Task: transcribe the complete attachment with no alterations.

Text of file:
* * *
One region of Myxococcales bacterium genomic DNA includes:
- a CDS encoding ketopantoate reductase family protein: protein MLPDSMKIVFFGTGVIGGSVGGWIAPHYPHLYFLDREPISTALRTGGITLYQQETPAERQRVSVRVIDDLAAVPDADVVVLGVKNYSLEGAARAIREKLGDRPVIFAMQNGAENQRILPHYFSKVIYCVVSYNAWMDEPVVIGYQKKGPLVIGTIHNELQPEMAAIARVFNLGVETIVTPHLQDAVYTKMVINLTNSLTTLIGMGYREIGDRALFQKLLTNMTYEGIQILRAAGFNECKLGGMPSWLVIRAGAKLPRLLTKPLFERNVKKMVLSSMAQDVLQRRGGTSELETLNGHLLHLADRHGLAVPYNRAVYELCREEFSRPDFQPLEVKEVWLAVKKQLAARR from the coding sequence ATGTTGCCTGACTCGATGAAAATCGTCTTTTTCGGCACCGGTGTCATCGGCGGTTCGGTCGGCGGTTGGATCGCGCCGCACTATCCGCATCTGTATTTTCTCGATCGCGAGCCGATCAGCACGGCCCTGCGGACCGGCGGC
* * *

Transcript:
One region of Myxococcales bacterium genomic DNA includes:
- a CDS encoding ketopantoate reductase family protein: protein MLPDSMKIVFFGTGVIGGSVGGWIAPHYPHLYFLDREPISTALRTGGITLYQQETPAERQRVSVRVIDDLAAVPDADVVVLGVKNYSLEGAARAIREKLGDRPVIFAMQNGAENQRILPHYFSKVIYCVVSYNAWMDEPVVIGYQKKGPLVIGTIHNELQPEMAAIARVFNLGVETIVTPHLQDAVYTKMVINLTNSLTTLIGMGYREIGDRALFQKLLTNMTYEGIQILRAAGFNECKLGGMPSWLVIRAGAKLPRLLTKPLFERNVKKMVLSSMAQDVLQRRGGTSELETLNGHLLHLADRHGLAVPYNRAVYELCREEFSRPDFQPLEVKEVWLAVKKQLAARR from the coding sequence ATGTTGCCTGACTCGATGAAAATCGTCTTTTTCGGCACCGGTGTCATCGGCGGTTCGGTCGGCGGTTGGATCGCGCCGCACTATCCGCATCTGTATTTTCTCGATCGCGAGCCGATCAGCACGGCCCTGCGGACCGGCGGC